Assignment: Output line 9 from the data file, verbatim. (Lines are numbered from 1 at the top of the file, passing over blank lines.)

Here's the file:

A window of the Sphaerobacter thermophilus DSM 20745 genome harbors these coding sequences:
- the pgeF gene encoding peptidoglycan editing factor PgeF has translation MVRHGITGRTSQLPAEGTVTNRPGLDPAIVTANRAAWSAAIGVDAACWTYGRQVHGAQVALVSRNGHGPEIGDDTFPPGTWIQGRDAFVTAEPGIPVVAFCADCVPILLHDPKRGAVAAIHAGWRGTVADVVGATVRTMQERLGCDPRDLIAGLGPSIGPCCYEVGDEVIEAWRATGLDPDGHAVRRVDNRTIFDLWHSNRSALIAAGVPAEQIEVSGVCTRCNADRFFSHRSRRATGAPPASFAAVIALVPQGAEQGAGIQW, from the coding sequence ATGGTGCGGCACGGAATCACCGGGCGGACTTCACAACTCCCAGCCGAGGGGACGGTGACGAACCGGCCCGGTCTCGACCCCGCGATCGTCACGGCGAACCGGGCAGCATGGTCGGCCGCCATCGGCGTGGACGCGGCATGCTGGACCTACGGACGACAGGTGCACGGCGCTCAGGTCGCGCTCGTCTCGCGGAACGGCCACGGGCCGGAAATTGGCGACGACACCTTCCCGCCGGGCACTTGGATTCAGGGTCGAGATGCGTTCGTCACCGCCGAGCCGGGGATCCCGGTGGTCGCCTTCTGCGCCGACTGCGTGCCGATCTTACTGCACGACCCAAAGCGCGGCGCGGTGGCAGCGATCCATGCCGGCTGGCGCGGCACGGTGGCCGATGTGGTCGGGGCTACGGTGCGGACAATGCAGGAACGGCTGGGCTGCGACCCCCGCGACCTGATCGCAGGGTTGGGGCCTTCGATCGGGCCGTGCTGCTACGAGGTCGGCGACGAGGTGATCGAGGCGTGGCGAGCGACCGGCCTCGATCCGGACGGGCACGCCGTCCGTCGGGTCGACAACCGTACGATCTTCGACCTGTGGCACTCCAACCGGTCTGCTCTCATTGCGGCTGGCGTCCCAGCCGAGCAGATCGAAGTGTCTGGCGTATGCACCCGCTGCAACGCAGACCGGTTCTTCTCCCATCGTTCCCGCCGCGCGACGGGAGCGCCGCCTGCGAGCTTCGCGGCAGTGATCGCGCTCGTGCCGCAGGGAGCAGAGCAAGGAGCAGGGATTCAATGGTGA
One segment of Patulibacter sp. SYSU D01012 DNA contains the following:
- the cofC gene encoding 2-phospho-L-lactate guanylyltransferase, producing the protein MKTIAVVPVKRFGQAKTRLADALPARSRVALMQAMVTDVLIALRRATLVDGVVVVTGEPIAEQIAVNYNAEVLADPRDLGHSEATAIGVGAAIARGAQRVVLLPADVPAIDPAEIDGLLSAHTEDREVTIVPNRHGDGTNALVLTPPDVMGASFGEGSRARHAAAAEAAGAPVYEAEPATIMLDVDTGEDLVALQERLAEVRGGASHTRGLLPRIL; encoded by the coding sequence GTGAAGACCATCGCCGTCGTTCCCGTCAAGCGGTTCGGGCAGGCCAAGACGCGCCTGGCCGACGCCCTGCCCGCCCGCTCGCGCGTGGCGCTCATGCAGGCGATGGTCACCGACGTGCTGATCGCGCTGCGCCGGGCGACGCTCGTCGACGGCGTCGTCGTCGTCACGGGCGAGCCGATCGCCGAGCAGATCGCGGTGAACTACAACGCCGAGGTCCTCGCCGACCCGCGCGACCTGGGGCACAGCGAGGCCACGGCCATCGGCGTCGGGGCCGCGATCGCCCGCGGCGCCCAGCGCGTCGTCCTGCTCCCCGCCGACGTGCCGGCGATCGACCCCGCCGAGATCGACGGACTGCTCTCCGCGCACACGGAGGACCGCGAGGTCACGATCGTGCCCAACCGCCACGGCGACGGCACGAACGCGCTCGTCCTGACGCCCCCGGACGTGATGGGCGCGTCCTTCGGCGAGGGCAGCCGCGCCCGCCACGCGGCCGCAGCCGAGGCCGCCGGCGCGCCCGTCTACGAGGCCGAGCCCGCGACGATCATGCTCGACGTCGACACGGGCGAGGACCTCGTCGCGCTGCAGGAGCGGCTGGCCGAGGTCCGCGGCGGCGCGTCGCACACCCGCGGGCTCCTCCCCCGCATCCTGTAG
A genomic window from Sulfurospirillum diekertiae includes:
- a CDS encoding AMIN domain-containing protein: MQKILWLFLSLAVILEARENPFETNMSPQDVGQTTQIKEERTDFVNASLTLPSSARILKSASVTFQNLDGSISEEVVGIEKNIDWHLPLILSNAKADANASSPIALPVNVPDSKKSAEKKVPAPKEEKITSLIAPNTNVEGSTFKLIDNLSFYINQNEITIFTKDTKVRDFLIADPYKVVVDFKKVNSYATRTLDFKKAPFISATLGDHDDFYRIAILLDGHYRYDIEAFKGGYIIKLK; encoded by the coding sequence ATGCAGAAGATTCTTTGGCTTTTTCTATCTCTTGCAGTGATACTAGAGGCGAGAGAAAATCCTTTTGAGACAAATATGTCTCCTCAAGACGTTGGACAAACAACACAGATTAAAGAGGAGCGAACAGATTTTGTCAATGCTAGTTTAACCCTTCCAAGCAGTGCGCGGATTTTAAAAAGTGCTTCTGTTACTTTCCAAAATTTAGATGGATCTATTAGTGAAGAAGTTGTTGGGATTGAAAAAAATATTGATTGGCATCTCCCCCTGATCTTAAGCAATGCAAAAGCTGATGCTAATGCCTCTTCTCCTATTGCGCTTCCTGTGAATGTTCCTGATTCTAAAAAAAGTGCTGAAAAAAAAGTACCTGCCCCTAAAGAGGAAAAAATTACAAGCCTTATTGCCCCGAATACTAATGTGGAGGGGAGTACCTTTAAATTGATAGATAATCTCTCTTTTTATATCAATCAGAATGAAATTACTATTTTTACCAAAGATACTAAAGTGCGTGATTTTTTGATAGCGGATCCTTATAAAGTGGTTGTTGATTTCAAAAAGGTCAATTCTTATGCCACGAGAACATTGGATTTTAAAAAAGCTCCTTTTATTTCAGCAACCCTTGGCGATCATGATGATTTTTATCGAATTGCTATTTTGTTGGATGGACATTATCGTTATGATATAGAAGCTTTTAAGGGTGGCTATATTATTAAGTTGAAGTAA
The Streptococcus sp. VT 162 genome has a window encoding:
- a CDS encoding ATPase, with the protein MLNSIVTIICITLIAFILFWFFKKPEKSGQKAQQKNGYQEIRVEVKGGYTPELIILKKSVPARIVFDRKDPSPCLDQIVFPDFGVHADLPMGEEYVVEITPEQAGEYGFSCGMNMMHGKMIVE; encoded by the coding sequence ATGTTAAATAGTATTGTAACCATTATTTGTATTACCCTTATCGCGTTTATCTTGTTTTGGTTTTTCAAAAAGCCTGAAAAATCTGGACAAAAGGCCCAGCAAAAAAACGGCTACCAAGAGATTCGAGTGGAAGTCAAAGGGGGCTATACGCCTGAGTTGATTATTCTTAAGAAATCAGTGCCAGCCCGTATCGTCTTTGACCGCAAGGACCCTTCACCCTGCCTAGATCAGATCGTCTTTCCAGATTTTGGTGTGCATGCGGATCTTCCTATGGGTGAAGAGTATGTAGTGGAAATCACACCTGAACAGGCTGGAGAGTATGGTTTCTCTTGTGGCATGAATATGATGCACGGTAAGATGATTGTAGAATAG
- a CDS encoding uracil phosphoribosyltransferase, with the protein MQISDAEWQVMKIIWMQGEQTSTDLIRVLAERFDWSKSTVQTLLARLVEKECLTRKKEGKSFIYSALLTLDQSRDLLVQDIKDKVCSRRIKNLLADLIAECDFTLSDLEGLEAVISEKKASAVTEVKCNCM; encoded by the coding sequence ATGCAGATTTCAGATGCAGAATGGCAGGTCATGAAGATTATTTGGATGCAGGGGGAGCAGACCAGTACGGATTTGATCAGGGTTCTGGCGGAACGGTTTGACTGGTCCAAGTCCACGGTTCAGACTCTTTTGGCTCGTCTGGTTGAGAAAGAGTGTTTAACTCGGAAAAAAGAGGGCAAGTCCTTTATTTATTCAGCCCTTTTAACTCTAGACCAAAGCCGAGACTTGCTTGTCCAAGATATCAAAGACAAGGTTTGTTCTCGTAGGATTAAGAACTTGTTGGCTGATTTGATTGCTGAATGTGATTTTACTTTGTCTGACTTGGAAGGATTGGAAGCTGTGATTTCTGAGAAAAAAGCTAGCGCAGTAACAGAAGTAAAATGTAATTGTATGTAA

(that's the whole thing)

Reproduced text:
- a CDS encoding uracil phosphoribosyltransferase, with the protein MQISDAEWQVMKIIWMQGEQTSTDLIRVLAERFDWSKSTVQTLLARLVEKECLTRKKEGKSFIYSALLTLDQSRDLLVQDIKDKVCSRRIKNLLADLIAECDFTLSDLEGLEAVISEKKASAVTEVKCNCM; encoded by the coding sequence ATGCAGATTTCAGATGCAGAATGGCAGGTCATGAAGATTATTTGGATGCAGGGGGAGCAGACCAGTACGGATTTGATCAGGGTTCTGGCGGAACGGTTTGACTGGTCCAAGTCCACGGTTCAGACTCTTTTGGCTCGTCTGGTTGAGAAAGAGTGTTTAACTCGGAAAAAAGAGGGCAAGTCCTTTATTTATTCAGCCCTTTTAACTCTAGACCAAAGCCGAGACTTGCTTGTCCAAGATATCAAAGACAAGGTTTGTTCTCGTAGGATTAAGAACTTGTTGGCTGATTTGATTGCTGAATGTGATTTTACTTTGTCTGACTTGGAAGGATTGGAAGCTGTGATTTCTGAGAAAAAAGCTAGCGCAGTAACAGAAGTAAAATGTAATTGTATGTAA